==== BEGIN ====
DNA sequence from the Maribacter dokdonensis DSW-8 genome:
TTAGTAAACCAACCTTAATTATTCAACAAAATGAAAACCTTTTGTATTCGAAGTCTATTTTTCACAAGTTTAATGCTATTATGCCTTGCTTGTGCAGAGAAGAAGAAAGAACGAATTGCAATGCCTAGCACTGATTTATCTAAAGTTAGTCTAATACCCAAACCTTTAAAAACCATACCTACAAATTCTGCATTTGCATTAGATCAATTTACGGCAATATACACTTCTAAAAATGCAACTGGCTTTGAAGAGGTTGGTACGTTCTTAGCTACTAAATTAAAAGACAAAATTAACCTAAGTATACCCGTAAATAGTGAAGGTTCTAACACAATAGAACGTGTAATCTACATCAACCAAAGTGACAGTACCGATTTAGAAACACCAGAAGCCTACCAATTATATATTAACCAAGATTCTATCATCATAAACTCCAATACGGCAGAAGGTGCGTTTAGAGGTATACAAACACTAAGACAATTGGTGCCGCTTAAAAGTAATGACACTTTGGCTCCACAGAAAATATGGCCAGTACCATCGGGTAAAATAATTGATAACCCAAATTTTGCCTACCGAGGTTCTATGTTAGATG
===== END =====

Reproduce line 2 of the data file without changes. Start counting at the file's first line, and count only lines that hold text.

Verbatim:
TTAGTAAACCAACCTTAATTATTCAACAAAATGAAAACCTTTTGTATTCGAAGTCTATTTTTCACAAGTTTAATGCTATTATGCCTTGCTTGTGCAGAGAAGAAGAAAGAACGAATTGCAATGCCTAGCACTGATTTATCTAAAGTTAGTCTAATACCCAAACCTTTAAAAACCATACCTACAAATTCTGCATTTGCATTAGATCAATTTACGGCAATATACACTTCTAAAAATGCAACTGGCTTTGAAGAGGTTGGTACGTTCTTAGCTACTAAATTAAAAGACAAAATTAACCTAAGTATACCCGTAAATAGTGAAGGTTCTAACACAATAGAACGTGTAATCTACATCAACCAAAGTGACAGTACCGATTTAGAAACACCAGAAGCCTACCAATTATATATTAACCAAGATTCTATCATCATAAACTCCAATACGGCAGAAGGTGCGTTTAGAGGTATACAAACACTAAGACAATTGGTGCCGCTTAAAAGTAATGACACTTTGGCTCCACAGAAAATATGGCCAGTACCATCGGGTAAAATAATTGATAACCCAAATTTTGCCTACCGAGGTTCTATGTTAGATG